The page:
Grocery Resiliency During COVID-19 and Beyond

Less wholesale and more retail activity with accelerated shelf movement means suppliers must also pivot production from larger wholesale to smaller household unit sizes and quantities.

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As the effects of this Coronavirus disease (COVID-19) continues to impact every industry, the grocery sector has had to adapt to sudden and disruptive changes overnight. Many shoppers are hyper-focused on availability; a recent survey from the University of Sothern California found 22% of American consumers were stockpiling food and supplies.

Consequently, many grocers are dealing with out-of-stocks and an inability to align forecasts with what else consumers may need. But, there are a number of practical and strategic steps all food businesses can take to manage these current challenges and build resilience, so they can minimize further risk and optimize their response to the New Normal.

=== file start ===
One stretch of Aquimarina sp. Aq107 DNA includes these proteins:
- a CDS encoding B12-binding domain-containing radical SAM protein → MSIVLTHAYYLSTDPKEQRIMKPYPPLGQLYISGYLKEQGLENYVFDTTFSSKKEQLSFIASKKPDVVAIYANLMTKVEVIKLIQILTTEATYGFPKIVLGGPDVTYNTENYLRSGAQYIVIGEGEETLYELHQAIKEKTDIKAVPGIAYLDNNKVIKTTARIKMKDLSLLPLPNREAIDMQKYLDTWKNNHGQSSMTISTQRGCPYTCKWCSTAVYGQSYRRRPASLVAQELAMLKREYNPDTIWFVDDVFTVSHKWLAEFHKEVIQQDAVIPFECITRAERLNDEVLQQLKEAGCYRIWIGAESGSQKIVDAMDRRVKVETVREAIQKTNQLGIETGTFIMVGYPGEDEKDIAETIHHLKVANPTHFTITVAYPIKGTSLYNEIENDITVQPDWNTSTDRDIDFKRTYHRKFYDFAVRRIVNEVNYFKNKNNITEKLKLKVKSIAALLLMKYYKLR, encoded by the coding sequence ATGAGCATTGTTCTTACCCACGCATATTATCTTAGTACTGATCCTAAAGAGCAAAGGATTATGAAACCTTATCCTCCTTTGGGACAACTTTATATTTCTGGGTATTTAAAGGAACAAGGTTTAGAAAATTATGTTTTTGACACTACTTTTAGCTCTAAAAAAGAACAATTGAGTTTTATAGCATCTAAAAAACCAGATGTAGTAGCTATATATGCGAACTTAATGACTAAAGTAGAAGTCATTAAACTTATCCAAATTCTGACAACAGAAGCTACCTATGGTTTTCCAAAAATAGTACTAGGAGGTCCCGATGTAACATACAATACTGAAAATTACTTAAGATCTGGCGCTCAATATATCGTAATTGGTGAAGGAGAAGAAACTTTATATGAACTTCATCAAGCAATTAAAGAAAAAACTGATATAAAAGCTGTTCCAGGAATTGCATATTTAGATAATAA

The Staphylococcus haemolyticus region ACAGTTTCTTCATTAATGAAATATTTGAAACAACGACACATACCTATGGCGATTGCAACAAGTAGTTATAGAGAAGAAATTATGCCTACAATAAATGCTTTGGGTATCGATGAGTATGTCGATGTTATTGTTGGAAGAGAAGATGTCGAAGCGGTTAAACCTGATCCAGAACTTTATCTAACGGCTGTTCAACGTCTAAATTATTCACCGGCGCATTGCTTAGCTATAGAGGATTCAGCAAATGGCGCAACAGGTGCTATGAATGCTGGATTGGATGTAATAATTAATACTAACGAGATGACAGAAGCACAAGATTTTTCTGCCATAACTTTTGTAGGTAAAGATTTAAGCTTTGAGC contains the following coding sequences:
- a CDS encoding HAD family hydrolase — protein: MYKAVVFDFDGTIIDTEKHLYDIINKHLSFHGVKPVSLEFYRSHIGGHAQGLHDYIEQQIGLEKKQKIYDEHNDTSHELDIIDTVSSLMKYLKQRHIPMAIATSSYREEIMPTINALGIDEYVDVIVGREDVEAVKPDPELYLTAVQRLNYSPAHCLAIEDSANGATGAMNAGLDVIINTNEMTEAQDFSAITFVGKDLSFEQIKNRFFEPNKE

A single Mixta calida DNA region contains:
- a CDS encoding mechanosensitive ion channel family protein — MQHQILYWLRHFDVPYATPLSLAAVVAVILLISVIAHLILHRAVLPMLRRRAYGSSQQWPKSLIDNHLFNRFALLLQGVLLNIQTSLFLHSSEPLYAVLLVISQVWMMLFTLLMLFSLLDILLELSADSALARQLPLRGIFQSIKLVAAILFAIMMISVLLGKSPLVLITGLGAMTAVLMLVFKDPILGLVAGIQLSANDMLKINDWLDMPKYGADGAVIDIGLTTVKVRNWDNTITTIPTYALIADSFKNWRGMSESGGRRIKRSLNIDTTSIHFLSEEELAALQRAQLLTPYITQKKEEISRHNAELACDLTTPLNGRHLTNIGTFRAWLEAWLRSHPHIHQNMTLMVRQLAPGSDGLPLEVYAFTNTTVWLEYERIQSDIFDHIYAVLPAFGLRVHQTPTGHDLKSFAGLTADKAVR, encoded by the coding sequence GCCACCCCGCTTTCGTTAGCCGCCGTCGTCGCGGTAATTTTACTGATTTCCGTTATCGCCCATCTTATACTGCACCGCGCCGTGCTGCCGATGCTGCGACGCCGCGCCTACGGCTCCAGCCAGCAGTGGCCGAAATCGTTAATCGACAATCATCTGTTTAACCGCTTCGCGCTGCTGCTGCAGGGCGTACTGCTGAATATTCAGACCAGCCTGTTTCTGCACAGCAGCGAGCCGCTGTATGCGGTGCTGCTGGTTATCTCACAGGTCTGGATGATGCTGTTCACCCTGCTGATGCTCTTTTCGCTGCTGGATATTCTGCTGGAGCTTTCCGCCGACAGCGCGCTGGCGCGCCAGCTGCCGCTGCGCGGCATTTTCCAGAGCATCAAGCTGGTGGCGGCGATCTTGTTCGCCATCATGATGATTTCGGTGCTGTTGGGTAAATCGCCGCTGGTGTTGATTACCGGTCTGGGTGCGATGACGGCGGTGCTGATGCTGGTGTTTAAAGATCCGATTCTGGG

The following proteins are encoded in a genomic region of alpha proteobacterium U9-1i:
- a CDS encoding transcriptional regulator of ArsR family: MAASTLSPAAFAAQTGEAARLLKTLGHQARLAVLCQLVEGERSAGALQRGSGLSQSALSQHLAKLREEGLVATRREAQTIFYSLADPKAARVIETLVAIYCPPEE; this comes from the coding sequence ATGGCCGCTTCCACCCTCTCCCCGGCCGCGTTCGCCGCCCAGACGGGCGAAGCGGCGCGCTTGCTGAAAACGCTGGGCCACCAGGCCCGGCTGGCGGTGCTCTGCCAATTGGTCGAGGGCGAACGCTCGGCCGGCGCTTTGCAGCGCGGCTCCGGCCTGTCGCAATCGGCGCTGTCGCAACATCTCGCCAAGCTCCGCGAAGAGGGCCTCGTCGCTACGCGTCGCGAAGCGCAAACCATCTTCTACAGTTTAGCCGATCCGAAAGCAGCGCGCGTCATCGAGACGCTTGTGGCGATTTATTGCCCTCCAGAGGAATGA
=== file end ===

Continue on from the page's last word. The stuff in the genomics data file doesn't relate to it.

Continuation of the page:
This includes safeguarding frontline workers in stores, warehouses, manufacturing plants and logistics operations, as well as customers, and putting full-capacity supply chain plans and IT infrastructure business continuity policies into play. But, they also now need to address pressures on inventory and online demand and adapt customer communications and promotional strategies.

Given that in general, 20% of individual products account for 80% of sales, food suppliers and retailers can trade range for volume or outsource additional production if possible. Where foodservices represented about 50% of consumption but is now 10%, grocery has had to make up the shortfall, forcing levels of production and demand to require more flexible distribution.

Less wholesale and more retail activity with accelerated shelf movement means suppliers must also pivot production from larger wholesale to smaller household unit sizes and quantities. Working with their grocery retailer customers, they can also work to bring forward inventory on-hand from local and regional distribution centers, as well as ramping up production capacity. Distributors are also working to free up logistics capacity by keeping drivers on the road longer. The U.S. Department of Transportation has changed its policy, so truckers can now drive for 14 hours a day instead of 11.